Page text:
Tour De France (Stages 1-5)

I awaited the arrival of the 95th Tour de France with excitement and bewilderment. This particular Tour seems up for grabs. There is no clear favorite. The #1 team in the world, Astana, with last year’s winner, Alberto Contador, was not invited because of unfounded doping allegations. Lance Armstong, the perennial favorite for 7 years, is no longer racing. No one has dominated the early season either. Doping scandals continue to rock the world of cycling. Everyone seems to have a chance at victory. I am not a Lance-hater by any means, but I am kind of glad Lance is no longer racing. Even with the likes of Marco Pantani, Jan Ulrich, and Ivan Basso you just knew it was a matter of time before Lance took the lead and crushed everyone. Now there is more parody. My list of top riders to watch for this year are Alejandro Valverde, Ricardo Ricco, Damiano Cunego, and Cadel Evans. If I had to choose a winner this year it would be the Australian, mountain biker-turned roadie, Cadel Evans. We’ll have to wait and see.

The excitement for me is the inclusion of Garmin-Chipotle and Team Columbia into the Tour. This will be the first time there have been 2 American teams in the Tour. Ironically, there are only 4 or 5 American riders this year with 2 teams. Injuries and the exclusion of Astana have decreased the American ranks. My heart goes out to David Zabriske who climbed well in the Tour of California then crashed out of the Tour of Italy and fractured his L1 vertebrae. Who doesn’t like David Z.? I have also been waiting to see what Jonathan Vaughters has up his sleeve. To see how a legitimate domestic team will fair against the best teams in the world. Even though he is young I can see him being the next Johan Bruyneel.

Stage 1, even before it began, was interesting. There was no prologue and last year’s winner was not in the race. So the winner of stage 1 would grab the yellow jersey. All 180 riders had a legitimate chance at the maillot jaune. It did not turn out to be a sprinter’s stage as the last 1.5 K were uphill. Team Coumbia rode hard to set up Kim Kirchen for the win but he was passed by Alejandro Valverde in the last 200 meters to take the stage and the yellow jersey. A very unexpected result as contenders for GC rarely win “flat”stages. His team will now have to decide whether to defend the jersey.

Stage 2 was poised to be one of the those early race “sprinter’s stages” but, the god of thunder, Thor Hushovd had something to say about that. He is a sprinter but not one the best. He is a strongman’s sprinter which is why he won this slightly uphill finish. However, the exciting moment for me was when, the fastest man alive, Fabian Cancellara, attacked in the last K. Reminiscent of last year when Cancellara was wearing yellow and attacked with 1K to go and won the stage. This time he was not let go. It made for an exciting couple of seconds though. He is a certified bad-ass, you never want to let him go. Valverde retained the yellow jersey.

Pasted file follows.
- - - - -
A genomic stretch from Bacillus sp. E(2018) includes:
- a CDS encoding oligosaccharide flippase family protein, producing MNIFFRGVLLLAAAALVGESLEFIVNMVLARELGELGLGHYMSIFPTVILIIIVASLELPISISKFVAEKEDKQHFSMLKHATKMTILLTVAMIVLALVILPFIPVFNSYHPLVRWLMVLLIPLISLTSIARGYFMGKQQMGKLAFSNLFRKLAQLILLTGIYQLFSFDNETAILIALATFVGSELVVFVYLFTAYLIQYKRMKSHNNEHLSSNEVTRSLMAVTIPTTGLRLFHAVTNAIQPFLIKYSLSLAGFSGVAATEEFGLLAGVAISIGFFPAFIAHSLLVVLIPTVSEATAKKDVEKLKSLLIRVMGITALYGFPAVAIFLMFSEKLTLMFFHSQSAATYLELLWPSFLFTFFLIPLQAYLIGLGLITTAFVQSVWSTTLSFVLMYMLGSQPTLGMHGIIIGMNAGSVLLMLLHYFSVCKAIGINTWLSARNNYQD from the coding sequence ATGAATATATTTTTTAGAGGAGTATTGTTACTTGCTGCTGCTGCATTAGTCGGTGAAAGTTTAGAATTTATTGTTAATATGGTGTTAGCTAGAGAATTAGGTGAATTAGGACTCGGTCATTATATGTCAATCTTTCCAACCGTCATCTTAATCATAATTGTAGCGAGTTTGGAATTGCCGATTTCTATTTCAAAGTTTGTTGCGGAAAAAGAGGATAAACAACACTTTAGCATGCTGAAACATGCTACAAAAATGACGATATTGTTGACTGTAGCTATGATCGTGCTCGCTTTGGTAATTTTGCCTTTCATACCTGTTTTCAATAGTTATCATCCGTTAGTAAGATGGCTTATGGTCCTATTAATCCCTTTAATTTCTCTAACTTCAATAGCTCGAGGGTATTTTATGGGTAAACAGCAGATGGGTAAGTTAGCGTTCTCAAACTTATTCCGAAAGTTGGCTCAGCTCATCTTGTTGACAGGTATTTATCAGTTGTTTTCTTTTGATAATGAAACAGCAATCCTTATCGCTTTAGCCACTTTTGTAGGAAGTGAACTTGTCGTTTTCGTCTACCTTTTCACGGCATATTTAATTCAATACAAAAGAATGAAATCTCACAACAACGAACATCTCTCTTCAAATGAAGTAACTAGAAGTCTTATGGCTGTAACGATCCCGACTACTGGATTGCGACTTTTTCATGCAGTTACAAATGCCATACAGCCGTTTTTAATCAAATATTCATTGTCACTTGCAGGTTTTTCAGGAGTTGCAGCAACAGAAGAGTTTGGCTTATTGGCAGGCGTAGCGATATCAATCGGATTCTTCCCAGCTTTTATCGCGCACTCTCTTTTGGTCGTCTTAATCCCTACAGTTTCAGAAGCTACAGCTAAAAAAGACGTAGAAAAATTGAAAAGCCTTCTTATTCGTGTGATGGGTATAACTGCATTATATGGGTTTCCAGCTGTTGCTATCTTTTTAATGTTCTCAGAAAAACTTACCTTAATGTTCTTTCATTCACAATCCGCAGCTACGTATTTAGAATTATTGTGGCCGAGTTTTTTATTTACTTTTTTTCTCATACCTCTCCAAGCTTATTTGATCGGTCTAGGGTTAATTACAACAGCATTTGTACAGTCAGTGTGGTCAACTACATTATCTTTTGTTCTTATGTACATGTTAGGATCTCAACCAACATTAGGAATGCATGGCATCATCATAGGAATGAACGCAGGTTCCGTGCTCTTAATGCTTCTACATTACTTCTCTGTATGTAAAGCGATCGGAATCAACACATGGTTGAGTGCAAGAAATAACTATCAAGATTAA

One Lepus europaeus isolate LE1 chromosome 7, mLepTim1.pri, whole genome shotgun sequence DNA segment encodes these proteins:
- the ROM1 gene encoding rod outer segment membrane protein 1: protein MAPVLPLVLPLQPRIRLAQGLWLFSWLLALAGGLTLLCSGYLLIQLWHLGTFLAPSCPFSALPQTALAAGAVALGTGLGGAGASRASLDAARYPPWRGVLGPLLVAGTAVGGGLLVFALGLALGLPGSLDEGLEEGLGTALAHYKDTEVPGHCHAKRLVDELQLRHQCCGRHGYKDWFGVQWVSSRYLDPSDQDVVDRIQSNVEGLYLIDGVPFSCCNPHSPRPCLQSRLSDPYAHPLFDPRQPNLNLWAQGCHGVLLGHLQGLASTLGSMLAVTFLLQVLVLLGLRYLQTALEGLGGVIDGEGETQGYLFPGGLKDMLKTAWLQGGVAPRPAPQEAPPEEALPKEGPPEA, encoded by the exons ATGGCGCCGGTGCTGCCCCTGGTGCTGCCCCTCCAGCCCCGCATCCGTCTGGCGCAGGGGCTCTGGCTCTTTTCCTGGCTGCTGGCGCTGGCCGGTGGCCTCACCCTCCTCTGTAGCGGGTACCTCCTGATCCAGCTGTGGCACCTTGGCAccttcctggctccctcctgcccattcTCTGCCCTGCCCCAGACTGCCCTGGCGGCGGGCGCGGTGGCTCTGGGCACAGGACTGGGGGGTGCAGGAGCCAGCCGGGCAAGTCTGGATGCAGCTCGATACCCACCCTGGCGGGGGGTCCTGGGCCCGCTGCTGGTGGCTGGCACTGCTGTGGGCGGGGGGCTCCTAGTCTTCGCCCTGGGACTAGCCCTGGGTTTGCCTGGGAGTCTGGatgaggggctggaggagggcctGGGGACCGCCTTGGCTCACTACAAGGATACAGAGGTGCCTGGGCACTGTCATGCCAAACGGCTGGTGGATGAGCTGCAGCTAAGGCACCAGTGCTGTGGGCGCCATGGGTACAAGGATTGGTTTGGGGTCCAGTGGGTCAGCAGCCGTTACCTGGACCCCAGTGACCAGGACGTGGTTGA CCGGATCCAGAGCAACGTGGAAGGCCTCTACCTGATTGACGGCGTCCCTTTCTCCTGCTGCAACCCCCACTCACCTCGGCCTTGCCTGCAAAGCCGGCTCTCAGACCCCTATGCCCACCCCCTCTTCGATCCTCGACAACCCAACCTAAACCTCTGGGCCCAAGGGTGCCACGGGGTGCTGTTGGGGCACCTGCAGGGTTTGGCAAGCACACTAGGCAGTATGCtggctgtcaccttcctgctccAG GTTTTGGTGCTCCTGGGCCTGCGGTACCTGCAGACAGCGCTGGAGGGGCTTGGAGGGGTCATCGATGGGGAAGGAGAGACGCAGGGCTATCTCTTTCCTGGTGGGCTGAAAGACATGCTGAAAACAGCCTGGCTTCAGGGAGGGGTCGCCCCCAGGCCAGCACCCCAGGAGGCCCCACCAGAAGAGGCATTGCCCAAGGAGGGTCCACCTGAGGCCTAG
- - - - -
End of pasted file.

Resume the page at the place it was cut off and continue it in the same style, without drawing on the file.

Stage 3 had me on the edge of my seat the entire stage. Gamin-Chipotle infiltrated THE break with Will Frishkorn and 3 French riders attacking from kilometer 0. Amazingly they held off the hard-charging peleton and 3 of the 4 riders sprinted it out for the stage win. There were attacks, counter-attacks, and bridges. Frishkorn gave it his all but fell short getting 2nd. Later, during an interview with Frankie Andreau, you could really sense the agony and pain from Frishkorn. I felt for him as that was a once-in-a-lifetime chance. The bright side was that Garmin-Chipotle was now leading the team classification. Pretty cool for their first time in the Tour. Overall contenders Ricardo Ricco and Dennis Menchov lost 38 seconds to other GC men as they were stuck behind a crash near the end of the stage. Valverde kept the jersey.

Stage 4 was a telling 30 km time trial. Alejandro Valverde lost almost 90 seconds to new leader Stefan Shumacher. Cadel Evans made the most noise as he finished 4th but well ahead of other overall contenders. David Millar missed wearing the yellow jersey and winning a stage for Garmin-Chipotle by 18 seconds. The cream is beginning to come to the top as most of the overall contenders did well. The distance wasn’t long enough to lose loads of time. Dennis Menchov, who lost 38 seconds yesterday, made a strong showing finishing only 34 seconds down to Shumacher. He might have been in yellow had it not been for yesterday’s crash.

Stage 5 ended in a field sprint with Team Columbia rider Mark Cavendish taking the stage. I can’t wait to read some quotes tomorrow as he is fast and knows it. 38 year old Eric Zabel took second. The Hardy Breed trophy of the day goes to George Hincapie who had a mechanical within 10 miles of the finish, bridged back up to the group, when straight to the front, and helped lead out Cavendish.  Shumacher stayed in yellow.

The television coverage this year has been better than expected. Versus has seemed to reduce the amount of cycling coverage so their Tour coverage has been a pleasant surprise. Did anyone catch the in-car camera with Robbie Ventura and Jonathon Vaughters? You got to hear exactly what Vaughters was telling Millar during the time trial. It was really cool seeing that side of the sport. Getting a glimpse inside professional cycling.

Whether you like Frankie Andreau or not he does some intersting interviews. He asks questions I would ask. His interview with Will Frishkorn says it all. You could really see the emotion in Will. Frankie’s 7 Tours give him good insight into what the riders are thinking. My only problem with Versus’ coverage are those hideous shirts Phil Liggett and Paul Sherwin wear. Pink, come on? I haven’t had a chance to check out the 3-hour episodes with Bob Roll. Two hours is more than enough for me until we hit the mountains.

Go Garmin-Chipotle!